If the news out of Toyota and Honda has you looking for a new ride, Car and Driver has nothing but good things to say about one you might not have considered: the Mine Resistant Ambush Protected All-Terrain Vehicle.
The mag even offers up a new name: The B'Gosh.
While the price is high -- $1.4 million, according to the magazine -- and it might not fit in your garage, the January 2010 article reports that the truck is easy to drive and “rides far better than you’d expect.”
“From the driver’s seat, it feels as if the M-ATV will take you home over any route you choose,” the author adds.
He notes that the truck offered “more than acceptable levels of jounce” over most drops and only “required minor steering inputs to stay the course.”
The truck’s “light steering, chassis stiffness, and lack of bump steer are impressive," he adds. "The thing just chugs over the mess.”
The whole thing's worth a read, but here's a bit more of the bottom line:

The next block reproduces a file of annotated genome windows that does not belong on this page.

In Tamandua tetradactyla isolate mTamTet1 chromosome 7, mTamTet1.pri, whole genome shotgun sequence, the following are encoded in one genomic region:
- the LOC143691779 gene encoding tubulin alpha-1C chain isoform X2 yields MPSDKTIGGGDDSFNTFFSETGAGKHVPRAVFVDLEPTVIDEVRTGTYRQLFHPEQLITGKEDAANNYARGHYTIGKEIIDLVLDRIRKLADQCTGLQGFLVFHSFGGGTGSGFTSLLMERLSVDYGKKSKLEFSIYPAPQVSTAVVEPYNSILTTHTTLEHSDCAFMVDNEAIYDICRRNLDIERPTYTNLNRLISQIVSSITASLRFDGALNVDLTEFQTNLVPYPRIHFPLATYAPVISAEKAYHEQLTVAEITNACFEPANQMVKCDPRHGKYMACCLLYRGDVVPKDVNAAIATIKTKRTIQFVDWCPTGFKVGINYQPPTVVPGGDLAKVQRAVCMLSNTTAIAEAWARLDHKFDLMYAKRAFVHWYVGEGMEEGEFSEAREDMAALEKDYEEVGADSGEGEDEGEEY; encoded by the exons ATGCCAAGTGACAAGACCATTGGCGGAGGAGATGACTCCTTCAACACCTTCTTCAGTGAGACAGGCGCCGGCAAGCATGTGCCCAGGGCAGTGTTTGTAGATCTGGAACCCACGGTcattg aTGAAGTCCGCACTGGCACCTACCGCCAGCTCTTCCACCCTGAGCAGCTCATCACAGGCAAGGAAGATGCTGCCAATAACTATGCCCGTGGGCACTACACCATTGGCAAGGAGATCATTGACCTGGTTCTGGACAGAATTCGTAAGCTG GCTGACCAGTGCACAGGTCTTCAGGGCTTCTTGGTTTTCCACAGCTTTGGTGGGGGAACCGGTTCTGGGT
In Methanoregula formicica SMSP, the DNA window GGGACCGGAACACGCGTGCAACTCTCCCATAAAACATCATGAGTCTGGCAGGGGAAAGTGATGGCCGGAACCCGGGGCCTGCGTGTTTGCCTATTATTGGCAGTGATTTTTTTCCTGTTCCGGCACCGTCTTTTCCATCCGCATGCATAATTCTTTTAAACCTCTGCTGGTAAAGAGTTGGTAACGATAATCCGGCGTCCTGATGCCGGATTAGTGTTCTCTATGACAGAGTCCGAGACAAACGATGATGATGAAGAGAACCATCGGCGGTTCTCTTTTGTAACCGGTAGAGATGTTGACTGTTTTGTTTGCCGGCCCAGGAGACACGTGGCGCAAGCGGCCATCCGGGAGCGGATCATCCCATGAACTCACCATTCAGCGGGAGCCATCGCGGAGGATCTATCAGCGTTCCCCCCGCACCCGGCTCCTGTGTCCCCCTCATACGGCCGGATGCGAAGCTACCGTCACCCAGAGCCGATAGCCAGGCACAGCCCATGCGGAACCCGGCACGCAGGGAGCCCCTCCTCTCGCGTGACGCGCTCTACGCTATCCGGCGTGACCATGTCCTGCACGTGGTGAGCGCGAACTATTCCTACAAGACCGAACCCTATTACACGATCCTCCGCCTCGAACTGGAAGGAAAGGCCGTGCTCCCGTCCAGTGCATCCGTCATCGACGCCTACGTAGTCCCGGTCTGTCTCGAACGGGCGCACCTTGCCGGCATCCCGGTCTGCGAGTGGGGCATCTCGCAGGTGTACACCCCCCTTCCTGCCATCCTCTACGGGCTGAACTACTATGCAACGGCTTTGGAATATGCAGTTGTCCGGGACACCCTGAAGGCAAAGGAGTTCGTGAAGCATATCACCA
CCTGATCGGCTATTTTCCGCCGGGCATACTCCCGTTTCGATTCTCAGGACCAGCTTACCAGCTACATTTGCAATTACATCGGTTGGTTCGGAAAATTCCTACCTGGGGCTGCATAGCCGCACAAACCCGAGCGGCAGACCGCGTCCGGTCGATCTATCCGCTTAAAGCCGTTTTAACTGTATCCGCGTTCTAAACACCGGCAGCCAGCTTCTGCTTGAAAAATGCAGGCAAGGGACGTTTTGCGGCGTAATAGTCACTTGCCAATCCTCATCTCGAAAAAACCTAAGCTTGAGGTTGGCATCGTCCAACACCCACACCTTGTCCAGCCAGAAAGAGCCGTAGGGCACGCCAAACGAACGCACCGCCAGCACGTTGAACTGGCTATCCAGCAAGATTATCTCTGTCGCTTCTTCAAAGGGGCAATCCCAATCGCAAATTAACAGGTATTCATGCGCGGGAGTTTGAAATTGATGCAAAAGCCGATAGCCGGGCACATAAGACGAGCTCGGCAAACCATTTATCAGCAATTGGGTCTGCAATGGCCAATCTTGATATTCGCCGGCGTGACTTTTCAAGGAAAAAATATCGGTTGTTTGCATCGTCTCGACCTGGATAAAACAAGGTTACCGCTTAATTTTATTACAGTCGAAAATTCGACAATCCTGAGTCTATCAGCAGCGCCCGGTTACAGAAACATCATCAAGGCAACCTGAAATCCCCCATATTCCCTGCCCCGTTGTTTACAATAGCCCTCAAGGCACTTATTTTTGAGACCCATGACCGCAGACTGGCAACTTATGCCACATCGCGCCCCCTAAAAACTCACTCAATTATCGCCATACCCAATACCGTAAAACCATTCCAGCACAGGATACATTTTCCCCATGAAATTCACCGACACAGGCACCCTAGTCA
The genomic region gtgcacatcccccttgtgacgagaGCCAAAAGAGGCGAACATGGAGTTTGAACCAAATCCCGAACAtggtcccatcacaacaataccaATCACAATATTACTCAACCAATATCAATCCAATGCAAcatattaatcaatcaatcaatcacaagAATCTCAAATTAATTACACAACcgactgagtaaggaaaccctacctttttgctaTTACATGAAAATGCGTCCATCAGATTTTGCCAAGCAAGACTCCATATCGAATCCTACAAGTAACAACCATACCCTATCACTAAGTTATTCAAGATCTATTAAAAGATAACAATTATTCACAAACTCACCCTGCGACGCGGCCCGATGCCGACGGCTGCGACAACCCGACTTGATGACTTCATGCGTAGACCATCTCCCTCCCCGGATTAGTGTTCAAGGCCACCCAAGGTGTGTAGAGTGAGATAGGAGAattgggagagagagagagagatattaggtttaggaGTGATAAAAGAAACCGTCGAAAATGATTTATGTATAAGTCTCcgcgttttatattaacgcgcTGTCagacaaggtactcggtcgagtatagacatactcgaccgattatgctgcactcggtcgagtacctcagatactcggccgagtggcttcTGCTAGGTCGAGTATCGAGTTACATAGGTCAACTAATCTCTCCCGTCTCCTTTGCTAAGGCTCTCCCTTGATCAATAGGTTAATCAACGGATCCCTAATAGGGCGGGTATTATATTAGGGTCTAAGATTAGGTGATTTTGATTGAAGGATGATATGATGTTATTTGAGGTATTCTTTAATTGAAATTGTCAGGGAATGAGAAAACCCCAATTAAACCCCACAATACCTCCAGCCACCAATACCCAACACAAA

On-road, it’ll do a maximum of 65 mph. You wouldn’t call it nimble, but there’s little steering slop and the sense that if you hit something it’s not going to matter so much anyway. Acceleration is tank-like (although 0 to 60 in 32.8 seconds is quicker than an actual tank), and it’s noisy, with a little throttle lag.
Big brake drums require significant pedal pressure, but panic stops are drama-free. The nose dives, and you can actually see the anti-lock brakes pulse the M-ATV to a halt. An ATC test driver managed 0.46 g on our improvised 200-foot-diameter skidpad (an airfield helicopter ordnance-loading pad), the M-ATV tilting obscenely and actually lifting the unloaded front wheel. But really, your mom could drive this thing.
And that’s the point. The M-ATV is for fighting as well as driving. Ease of operation means experienced MRAP drivers need only about 14 hours of instruction, complete novices just 40 hours. The M-ATV has no formal name yet, but we’re tempted for obvious reasons to call it the “B’Gosh.” In Afghanistan, the M-ATV will endure months and perhaps years of the most arduous duty, where it must bring as many soldiers home as possible. Maybe they should call it the RTB.